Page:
Two Poems by Pierre Louÿs
|November 28, 2012|
The Tomb of the Naïads
I walked through the frost-encrusted wood; my hair blossomed with tiny icicles before my mouth and my sandals were heavy with soiled and caked-up snow.
He said to me: “What do you seek?”–”I follow the tracks of the satyr. His little cleft foot-prints alternate like holes in a snow-white robe.” He said tome: “The satyrs are dead.
“The satyrs, and the nymphs also. For thirty years there has not been so terrible a winter. The tracks you see are those of a goat. But stay here, here is their tomb.”
And with the iron of his hoe he broke the ice of the spring in which the naïads were wont to laugh of yore. He took some of the great frozen chunks, and, raising them to the pale heavens, looked through them.
The Mad Embrace
Love me, not with smiles and flutes or plaited flowers, but with your heart and tears, as I adore you with my bosom and my sobs.
When your breasts alternate with mine, when I feel your very life touching my own, when your knees rise up behind me, my panting mouth no longer even knows the way to yours.
Clasp me as I clasp you! See, the lamp has just gone out, we toss about in the night; but I press your moving body and I hear your ceaseless plaint…
Moan! moan! moan! oh, woman! Eros drags us now in heavy pain. You’ll suffer less upon this bed in bringing forth a child than you’ll agonize in bringing forth your love.
Poems first published in The Songs of Bilitis, 1926. Illustrations by Willy Pogany
About the Author:
Pierre Louÿs (December 10, 1870 – June 6, 1925) was a French poet and writer.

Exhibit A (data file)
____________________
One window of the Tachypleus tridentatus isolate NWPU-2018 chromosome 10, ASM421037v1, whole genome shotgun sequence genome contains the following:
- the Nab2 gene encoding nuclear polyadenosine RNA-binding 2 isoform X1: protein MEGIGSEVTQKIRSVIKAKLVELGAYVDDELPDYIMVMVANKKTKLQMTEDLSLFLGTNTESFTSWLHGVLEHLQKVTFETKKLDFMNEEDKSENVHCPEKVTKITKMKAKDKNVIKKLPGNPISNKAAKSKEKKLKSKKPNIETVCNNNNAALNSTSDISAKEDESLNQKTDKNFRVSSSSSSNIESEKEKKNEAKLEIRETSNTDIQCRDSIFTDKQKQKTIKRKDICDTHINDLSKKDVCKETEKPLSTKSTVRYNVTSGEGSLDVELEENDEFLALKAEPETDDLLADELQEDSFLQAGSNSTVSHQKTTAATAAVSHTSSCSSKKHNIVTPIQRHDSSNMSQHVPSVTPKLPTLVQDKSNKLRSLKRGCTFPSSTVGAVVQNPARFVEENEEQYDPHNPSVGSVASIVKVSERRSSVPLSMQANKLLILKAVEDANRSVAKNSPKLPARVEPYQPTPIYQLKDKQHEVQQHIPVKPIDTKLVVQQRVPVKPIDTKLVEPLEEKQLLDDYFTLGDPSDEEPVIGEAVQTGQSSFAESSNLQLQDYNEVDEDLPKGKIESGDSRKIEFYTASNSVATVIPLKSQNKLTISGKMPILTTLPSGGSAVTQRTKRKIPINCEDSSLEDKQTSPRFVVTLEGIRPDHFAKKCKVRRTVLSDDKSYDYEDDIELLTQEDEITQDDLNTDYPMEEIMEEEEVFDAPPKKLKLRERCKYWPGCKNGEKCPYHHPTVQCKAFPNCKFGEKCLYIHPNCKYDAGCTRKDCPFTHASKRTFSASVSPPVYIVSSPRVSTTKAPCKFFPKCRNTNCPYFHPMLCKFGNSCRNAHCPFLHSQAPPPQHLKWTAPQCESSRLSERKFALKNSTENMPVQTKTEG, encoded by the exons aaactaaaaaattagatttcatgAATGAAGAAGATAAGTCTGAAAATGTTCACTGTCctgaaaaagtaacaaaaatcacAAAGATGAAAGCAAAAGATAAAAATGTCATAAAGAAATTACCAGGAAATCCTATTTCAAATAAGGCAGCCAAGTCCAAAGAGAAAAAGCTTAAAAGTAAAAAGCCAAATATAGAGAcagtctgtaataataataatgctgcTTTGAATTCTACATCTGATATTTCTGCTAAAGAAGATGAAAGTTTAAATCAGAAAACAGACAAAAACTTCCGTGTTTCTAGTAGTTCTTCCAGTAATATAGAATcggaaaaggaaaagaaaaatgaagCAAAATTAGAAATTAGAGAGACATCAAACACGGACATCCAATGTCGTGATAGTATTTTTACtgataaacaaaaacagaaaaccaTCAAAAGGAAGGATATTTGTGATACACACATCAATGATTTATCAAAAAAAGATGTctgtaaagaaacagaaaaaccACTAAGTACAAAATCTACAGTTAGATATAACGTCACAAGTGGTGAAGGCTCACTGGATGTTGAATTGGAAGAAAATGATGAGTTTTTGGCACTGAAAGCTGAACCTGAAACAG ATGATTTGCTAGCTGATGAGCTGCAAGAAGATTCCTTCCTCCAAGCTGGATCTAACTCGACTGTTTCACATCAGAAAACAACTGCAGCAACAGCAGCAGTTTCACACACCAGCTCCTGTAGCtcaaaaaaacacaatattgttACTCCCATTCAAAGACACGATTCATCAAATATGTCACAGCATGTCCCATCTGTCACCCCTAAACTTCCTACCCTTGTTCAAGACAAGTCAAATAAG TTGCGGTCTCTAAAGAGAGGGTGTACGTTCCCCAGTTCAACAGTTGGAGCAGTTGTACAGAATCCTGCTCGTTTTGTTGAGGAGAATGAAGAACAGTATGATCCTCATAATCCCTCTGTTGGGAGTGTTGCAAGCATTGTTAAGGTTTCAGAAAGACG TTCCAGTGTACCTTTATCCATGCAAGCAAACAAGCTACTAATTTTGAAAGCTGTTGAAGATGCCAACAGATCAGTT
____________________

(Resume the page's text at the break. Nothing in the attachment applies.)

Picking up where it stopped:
The Black Dog
W. H. C. Pynchon
In a corner of our country not far removed from two of its great cities, there is a low range of mountains, the hoary evidences of ancient volcanic action. Countless years have elapsed since the great tide of molten lava rolled over the region. Years fewer, but still countless, have passed during which the shattered and tilted remnants of the lava sheets have watched over the land.
Merleau-Ponty’s Child Psychology
As much as death signals the end of the self, birth is just as mysterious. Both extend out to infinity and signal the brevity and contingency of our lives. As mysterious are those first few years of life that one does not have access to as an adult, I know I existed before my earliest memories. I know I interacted with others, I learned to walk and talk. I was willful from my parent’s tales.
William Pope.L: Reader Friendly
William Pope.L is famous for (among other things) carrying a business card that identifies him as “The Friendliest Black Artist in America.” It’s a clever gag because it makes itself true, in a way, every time it draws people closer. The card must be especially useful when Pope.L does business with people who dread Black men or Black artists.
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Take water, evident, that feeds the seas or wind that blows and turns apathetically, the grass that grows and once again gets mowed, or us, growing larger at first, then shrinking wrinkling simplifying to nothing: always changing.